Apple’s first attempt at a car may not actually be self-driving after all

Apple has spoken a big game about its future aspirations to enter into the car business. An article from Bloomberg, however, claims that Apple has had to make concessions. Apple’s self-driving car, which was expected to debut in 2025, has been pushed back to 2026 and will not be autonomous.

Apple’s goal was to create the first fully autonomous car, one that could move forward and stop on its own. However, the article states that engineers working on the project (codenamed Titan internally) no longer believe such vision is attainable with existing technology.

Apple’s executive turnover on the Titan team is a possible contributing factor to the delay. Last year, Ford Motor nabbed Doug Field, the technical leader who was in charge of this special projects team at Apple. Earlier that year, a number of other Titan project leaders left the organisation.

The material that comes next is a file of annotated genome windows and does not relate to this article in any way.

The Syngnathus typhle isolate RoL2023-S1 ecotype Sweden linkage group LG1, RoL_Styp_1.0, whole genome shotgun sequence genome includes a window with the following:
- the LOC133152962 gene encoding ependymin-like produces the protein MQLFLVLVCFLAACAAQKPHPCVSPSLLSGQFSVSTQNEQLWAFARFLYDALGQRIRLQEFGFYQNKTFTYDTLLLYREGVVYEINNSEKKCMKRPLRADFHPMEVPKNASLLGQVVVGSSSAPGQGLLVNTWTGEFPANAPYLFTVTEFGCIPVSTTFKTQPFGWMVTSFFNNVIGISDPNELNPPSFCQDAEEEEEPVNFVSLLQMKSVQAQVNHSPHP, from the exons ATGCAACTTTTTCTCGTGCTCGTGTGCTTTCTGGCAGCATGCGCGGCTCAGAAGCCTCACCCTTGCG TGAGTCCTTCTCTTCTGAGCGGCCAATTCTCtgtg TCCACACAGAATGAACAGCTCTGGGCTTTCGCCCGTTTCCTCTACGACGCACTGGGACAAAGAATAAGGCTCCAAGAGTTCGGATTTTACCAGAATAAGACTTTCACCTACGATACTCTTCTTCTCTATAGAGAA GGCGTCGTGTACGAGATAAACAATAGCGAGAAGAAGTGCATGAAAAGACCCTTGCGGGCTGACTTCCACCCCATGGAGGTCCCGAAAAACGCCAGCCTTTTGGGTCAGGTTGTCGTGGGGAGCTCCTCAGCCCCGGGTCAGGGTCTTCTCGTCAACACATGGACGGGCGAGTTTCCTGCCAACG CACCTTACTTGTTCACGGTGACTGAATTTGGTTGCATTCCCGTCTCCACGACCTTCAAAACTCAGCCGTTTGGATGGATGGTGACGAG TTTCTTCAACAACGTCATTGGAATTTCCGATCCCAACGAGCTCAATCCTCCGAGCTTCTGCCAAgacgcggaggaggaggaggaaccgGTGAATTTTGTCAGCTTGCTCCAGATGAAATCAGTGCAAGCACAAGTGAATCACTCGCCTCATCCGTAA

Companies with decades of experience in the automotive industry have also struggled to develop fully autonomous vehicles. Naturally, Tesla has also attempted this feat with its deceptively called “full self-driving” capability, which went live in beta in October 2020 and is currently the subject of a criminal investigation by the Department of Justice. Over a dozen incidents, some deadly, have been linked to the usage of Tesla’s Autopilot feature, prompting the investigation that began last year.

Meanwhile, October that Argo AI, the autonomous car startup with financing from Ford and Volkswagen, would be closing down. Afterwards, in its earnings report, Ford stated that it will prioritise sophisticated driver support systems above self-driving technologies.